"It’s not good enough anymore to do a side activity like CSR - it has to become an integral part of the company’s agenda. Businesses that do this are much better off."
Paul Polman is an agenda contributor and former co-chair at the World Economic Forum, he was the CEO of Unilever for 10 years and a renowned champion for CSR until stepping down last year.
In 2016, he was appointed by the UN to build support for the 2030 Sustainable Development Goals (SDGs) and, in 2019, he founded IMAGINE to help businesses take decisive action towards achieving them.
He explains to CEO Journal why putting purpose at the heart of business is imperative.
Q&A with ex-Unilever CEO Paul Polman
How do you think CEOs can be influencers for change?
It’s very difficult for politicians to deal in any meaningful way with longer-term global issues. You see that happening on climate change, cyber security or financial markets, and yet so much of our economy is decided by the private sector.
The private sector has the self-interest to ensure that companies function and that they have a licence to operate. So unless the government is functioning as it should, then the business community needs to step up.
After all, it accounts for 60% of the global GDP, 80% of the financial flow and about 90% of the global job creation. It has the funds, it has the people, it has the technology and, I think, it is in businesses’ interest is to embrace this.
What more do you think businesses need to do to meet the UN’s Sustainable Development Goals (SDGs)?
At the current rate, we’ll get there in 2072, and we cannot really wait for that. The most burning issues at the moment are climate change and inequality. You see that being played out now every day in the news, one country after another, people in the streets or businesses being boycotted and all these other things. What companies can do best is integrate the SDGs into their strategies, which are, I think, a business opportunity.
The top 100 companies alone account for 71% of global emissions. So the best thing that CEOs can do is, first of all, to have a board of directors that understands these issues. I would call it a climate-competent board. Then the board and the CEO need to ensure that they integrate sustainable thinking into all of the company’s strategies.
It’s not good enough anymore to do a side activity like CSR – it has to become an integral part of the company’s agenda. Businesses that do this are much better off.
Seventy percent of the CEOs are now saying that having a more sustainable strategy is mission-critical. But when most of them say, “I cannot do this”, the bulk of them actually think that they lack the leadership; while 20% have a piecemeal approach – for example, not having a moralistic approach or not including the sustainable goals.
There seems to be a lack of leadership or lack of incubating these goals, and a lack of holding people accountable. Very few boards are climate-competent and that is probably one of the higher-risk issues that companies have to deal with from many perspectives.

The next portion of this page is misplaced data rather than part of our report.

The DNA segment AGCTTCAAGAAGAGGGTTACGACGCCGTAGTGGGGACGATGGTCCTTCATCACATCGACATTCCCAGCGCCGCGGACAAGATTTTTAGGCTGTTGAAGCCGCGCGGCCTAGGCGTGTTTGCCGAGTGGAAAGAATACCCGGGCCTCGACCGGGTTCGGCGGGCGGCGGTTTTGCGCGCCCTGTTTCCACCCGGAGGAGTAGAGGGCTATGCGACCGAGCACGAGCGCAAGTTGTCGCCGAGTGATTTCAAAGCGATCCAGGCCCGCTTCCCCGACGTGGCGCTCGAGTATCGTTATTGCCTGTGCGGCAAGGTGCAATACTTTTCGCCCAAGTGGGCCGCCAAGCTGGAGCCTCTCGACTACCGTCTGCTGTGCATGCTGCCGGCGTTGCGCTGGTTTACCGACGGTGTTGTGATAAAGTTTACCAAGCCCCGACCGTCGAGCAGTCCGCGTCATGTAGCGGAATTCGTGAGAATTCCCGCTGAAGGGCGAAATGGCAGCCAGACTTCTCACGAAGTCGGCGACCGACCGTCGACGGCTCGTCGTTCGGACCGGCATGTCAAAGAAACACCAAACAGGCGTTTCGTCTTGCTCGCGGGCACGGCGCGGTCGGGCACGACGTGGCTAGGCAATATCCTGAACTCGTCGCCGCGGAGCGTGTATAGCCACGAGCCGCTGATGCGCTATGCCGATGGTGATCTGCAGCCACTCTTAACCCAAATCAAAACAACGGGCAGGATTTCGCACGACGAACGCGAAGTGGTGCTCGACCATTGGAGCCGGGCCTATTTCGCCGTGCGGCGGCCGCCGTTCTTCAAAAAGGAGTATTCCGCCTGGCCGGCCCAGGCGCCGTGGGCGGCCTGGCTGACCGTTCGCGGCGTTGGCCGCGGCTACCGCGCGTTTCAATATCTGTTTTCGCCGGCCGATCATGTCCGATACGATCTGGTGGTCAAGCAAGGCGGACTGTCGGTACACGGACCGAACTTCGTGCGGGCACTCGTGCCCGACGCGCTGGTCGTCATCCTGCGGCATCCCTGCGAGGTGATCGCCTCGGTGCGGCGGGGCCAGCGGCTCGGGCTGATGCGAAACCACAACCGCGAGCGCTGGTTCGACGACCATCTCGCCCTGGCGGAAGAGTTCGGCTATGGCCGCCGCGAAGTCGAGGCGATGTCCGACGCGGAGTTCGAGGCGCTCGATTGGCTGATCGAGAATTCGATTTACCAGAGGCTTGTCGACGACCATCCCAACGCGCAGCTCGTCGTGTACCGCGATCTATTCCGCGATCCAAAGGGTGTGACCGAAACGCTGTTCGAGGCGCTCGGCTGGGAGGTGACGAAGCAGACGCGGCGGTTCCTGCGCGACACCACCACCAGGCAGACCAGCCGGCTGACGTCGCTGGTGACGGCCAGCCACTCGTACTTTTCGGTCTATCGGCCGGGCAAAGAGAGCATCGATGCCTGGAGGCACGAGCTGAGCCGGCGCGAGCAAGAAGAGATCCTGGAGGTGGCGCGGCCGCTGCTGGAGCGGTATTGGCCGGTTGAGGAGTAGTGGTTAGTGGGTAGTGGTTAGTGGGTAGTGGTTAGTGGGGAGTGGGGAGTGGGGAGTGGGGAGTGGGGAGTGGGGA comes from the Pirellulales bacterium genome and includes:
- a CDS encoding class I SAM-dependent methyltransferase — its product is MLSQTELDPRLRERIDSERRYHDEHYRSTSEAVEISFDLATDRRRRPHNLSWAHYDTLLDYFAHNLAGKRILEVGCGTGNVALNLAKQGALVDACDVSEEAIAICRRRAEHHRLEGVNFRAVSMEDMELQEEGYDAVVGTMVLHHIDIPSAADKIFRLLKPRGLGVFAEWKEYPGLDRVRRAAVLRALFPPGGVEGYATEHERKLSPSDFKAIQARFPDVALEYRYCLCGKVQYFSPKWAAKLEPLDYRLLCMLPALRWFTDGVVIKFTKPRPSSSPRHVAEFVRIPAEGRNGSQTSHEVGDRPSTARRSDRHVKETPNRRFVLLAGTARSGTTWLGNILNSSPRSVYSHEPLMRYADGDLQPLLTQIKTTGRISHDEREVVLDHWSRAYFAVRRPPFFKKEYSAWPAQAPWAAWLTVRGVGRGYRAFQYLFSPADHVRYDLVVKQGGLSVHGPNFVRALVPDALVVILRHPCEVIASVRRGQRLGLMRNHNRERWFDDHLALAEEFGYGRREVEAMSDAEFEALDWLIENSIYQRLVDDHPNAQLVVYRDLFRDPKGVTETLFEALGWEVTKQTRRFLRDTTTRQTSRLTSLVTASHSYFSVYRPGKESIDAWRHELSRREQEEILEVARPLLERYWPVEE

There may be a risk of climate change, the risk of stranded assets and then the risk, longer term, of liabilities of companies not having taken action, let alone the risk that your business model becomes obsolete.
So, we need to get a catalogue of CEOs that will step up. And, ultimately, you will have more and more evidence that these longer-term, multi-stakeholder business models that are actually embracing the SDGs, also happen to be more profitable with more successful methods. That should not come as a surprise.
Do you think there’s a changing attitude among CEOs about how CSR can be a profitable thing for businesses, as well as being a good thing for the planet?
I used to think that in doing something good for sustainable development, and respecting human rights, we tended to operate under the principle that this must cost money. I think we have debunked that myth now. Increasingly, the data overwhelmingly shows that companies that have a more balanced workforce and gender representation tend to do better.
Companies that work longer term on employee engagement, one of the key stakeholders, tend to do better. So, benefits are coming sooner, and so are reputation and employment growth, employee engagement, innovation and increasingly lower costs as well. Two-thirds of the world’s green energy is already cheaper than petrol.
Therefore, awareness – recognising that we have an issue, recognising that we can do something about it and then making it an integral part of a company’s strategy – is vital. The businesses that do will be successful long term. The ones that don’t will increasingly become dinosaurs.
I’ve seen the number of publicly traded companies in the US go down from about 8,000 in the ’70s to 4,400 now. And one of the main reasons that it’s so difficult to keep these companies going is that society actually doesn’t want to let those companies stay around.
You implemented a lot of these principles during your time at Unilever. What achievements are you most proud of over the course of your 10 years?
At Unilever, we were able to significantly step up the input that we had. We tried to reach a billion people with health and well-being programmes, and I’ve embraced nutritional programmes throughout my whole career.
When I started my career, we reached about 50 million people. We set a goal of a billion people and when I retired we had reached about 700 million, improving their health and well-being.